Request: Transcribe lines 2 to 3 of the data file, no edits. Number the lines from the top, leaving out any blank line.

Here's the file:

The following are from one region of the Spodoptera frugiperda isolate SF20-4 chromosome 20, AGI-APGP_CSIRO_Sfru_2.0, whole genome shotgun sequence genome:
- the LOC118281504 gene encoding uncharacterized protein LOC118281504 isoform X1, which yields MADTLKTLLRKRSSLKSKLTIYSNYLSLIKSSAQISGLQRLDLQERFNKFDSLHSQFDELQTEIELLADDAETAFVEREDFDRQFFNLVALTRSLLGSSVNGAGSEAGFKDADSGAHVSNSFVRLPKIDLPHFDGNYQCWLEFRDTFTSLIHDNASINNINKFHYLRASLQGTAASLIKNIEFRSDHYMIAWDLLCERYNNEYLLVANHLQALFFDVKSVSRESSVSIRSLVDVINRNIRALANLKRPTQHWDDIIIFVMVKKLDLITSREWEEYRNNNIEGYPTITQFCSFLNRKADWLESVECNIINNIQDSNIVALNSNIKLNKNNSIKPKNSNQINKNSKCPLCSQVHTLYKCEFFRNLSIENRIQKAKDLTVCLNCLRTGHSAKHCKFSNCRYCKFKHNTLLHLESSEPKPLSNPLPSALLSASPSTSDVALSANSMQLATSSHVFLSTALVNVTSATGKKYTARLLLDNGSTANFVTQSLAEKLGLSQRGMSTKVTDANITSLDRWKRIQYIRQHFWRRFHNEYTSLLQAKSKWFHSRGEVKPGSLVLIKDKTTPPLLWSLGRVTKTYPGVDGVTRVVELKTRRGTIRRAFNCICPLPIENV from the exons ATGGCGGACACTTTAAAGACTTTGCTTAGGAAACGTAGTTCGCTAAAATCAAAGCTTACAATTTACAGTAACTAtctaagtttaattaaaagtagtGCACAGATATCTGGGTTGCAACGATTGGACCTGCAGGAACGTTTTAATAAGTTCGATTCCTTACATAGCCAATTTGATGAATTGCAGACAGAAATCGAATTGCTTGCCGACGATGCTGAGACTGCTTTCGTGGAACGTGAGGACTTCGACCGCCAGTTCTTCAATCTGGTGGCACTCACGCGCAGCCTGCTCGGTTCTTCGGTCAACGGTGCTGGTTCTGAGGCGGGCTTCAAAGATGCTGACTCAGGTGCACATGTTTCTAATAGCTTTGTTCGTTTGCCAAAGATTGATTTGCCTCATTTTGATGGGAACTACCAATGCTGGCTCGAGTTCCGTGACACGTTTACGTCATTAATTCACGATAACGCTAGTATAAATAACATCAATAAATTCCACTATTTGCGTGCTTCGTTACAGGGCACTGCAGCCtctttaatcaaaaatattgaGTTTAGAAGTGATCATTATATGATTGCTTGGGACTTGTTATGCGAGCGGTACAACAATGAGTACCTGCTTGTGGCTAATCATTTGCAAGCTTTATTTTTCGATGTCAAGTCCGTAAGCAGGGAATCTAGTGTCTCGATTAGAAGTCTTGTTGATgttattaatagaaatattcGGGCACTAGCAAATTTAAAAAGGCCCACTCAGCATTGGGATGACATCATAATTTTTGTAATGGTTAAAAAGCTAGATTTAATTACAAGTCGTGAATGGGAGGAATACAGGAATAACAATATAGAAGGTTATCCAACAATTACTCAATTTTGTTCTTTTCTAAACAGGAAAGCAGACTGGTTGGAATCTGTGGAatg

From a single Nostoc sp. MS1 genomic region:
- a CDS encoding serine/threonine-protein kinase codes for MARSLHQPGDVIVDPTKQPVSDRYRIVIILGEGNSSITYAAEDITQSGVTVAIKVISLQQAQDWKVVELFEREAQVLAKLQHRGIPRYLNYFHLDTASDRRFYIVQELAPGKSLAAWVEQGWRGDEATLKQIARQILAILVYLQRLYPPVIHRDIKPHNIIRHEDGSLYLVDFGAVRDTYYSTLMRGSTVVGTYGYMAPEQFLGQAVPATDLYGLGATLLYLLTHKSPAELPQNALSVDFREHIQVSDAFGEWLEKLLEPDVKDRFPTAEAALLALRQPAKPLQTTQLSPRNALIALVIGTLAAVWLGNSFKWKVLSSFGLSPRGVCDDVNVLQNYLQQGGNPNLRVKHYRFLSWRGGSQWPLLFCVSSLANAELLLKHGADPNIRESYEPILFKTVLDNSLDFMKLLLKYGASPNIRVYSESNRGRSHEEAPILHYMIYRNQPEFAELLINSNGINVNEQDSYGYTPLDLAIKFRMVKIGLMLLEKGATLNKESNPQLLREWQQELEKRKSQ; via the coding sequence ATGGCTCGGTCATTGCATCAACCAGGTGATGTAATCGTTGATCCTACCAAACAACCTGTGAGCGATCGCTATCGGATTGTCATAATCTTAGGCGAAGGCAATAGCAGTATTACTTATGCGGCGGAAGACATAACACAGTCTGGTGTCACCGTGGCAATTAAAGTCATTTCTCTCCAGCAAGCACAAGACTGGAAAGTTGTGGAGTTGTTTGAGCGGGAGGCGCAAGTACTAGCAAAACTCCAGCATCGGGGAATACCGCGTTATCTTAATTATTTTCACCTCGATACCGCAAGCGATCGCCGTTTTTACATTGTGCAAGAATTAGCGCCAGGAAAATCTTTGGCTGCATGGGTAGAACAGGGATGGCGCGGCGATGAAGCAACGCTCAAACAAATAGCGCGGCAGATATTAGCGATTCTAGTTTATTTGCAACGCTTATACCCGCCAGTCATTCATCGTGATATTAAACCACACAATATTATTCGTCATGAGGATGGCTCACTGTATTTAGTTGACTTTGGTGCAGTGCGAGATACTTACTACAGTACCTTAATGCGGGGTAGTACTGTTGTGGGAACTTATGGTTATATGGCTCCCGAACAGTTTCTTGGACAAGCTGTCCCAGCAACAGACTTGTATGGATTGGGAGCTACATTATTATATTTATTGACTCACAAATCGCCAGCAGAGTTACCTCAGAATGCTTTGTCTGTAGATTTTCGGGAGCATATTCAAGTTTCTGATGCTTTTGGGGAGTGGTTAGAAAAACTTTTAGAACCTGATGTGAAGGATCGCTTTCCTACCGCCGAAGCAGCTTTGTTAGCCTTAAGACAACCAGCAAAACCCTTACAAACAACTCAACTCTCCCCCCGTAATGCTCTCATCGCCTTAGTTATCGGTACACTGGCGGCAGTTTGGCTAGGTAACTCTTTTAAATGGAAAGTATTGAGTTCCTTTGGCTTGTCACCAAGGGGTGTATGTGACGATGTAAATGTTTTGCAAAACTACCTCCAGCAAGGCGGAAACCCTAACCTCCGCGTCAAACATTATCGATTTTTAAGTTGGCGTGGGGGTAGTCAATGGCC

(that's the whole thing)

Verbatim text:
- the LOC118281504 gene encoding uncharacterized protein LOC118281504 isoform X1, which yields MADTLKTLLRKRSSLKSKLTIYSNYLSLIKSSAQISGLQRLDLQERFNKFDSLHSQFDELQTEIELLADDAETAFVEREDFDRQFFNLVALTRSLLGSSVNGAGSEAGFKDADSGAHVSNSFVRLPKIDLPHFDGNYQCWLEFRDTFTSLIHDNASINNINKFHYLRASLQGTAASLIKNIEFRSDHYMIAWDLLCERYNNEYLLVANHLQALFFDVKSVSRESSVSIRSLVDVINRNIRALANLKRPTQHWDDIIIFVMVKKLDLITSREWEEYRNNNIEGYPTITQFCSFLNRKADWLESVECNIINNIQDSNIVALNSNIKLNKNNSIKPKNSNQINKNSKCPLCSQVHTLYKCEFFRNLSIENRIQKAKDLTVCLNCLRTGHSAKHCKFSNCRYCKFKHNTLLHLESSEPKPLSNPLPSALLSASPSTSDVALSANSMQLATSSHVFLSTALVNVTSATGKKYTARLLLDNGSTANFVTQSLAEKLGLSQRGMSTKVTDANITSLDRWKRIQYIRQHFWRRFHNEYTSLLQAKSKWFHSRGEVKPGSLVLIKDKTTPPLLWSLGRVTKTYPGVDGVTRVVELKTRRGTIRRAFNCICPLPIENV from the exons ATGGCGGACACTTTAAAGACTTTGCTTAGGAAACGTAGTTCGCTAAAATCAAAGCTTACAATTTACAGTAACTAtctaagtttaattaaaagtagtGCACAGATATCTGGGTTGCAACGATTGGACCTGCAGGAACGTTTTAATAAGTTCGATTCCTTACATAGCCAATTTGATGAATTGCAGACAGAAATCGAATTGCTTGCCGACGATGCTGAGACTGCTTTCGTGGAACGTGAGGACTTCGACCGCCAGTTCTTCAATCTGGTGGCACTCACGCGCAGCCTGCTCGGTTCTTCGGTCAACGGTGCTGGTTCTGAGGCGGGCTTCAAAGATGCTGACTCAGGTGCACATGTTTCTAATAGCTTTGTTCGTTTGCCAAAGATTGATTTGCCTCATTTTGATGGGAACTACCAATGCTGGCTCGAGTTCCGTGACACGTTTACGTCATTAATTCACGATAACGCTAGTATAAATAACATCAATAAATTCCACTATTTGCGTGCTTCGTTACAGGGCACTGCAGCCtctttaatcaaaaatattgaGTTTAGAAGTGATCATTATATGATTGCTTGGGACTTGTTATGCGAGCGGTACAACAATGAGTACCTGCTTGTGGCTAATCATTTGCAAGCTTTATTTTTCGATGTCAAGTCCGTAAGCAGGGAATCTAGTGTCTCGATTAGAAGTCTTGTTGATgttattaatagaaatattcGGGCACTAGCAAATTTAAAAAGGCCCACTCAGCATTGGGATGACATCATAATTTTTGTAATGGTTAAAAAGCTAGATTTAATTACAAGTCGTGAATGGGAGGAATACAGGAATAACAATATAGAAGGTTATCCAACAATTACTCAATTTTGTTCTTTTCTAAACAGGAAAGCAGACTGGTTGGAATCTGTGGAatg

From a single Nostoc sp. MS1 genomic region: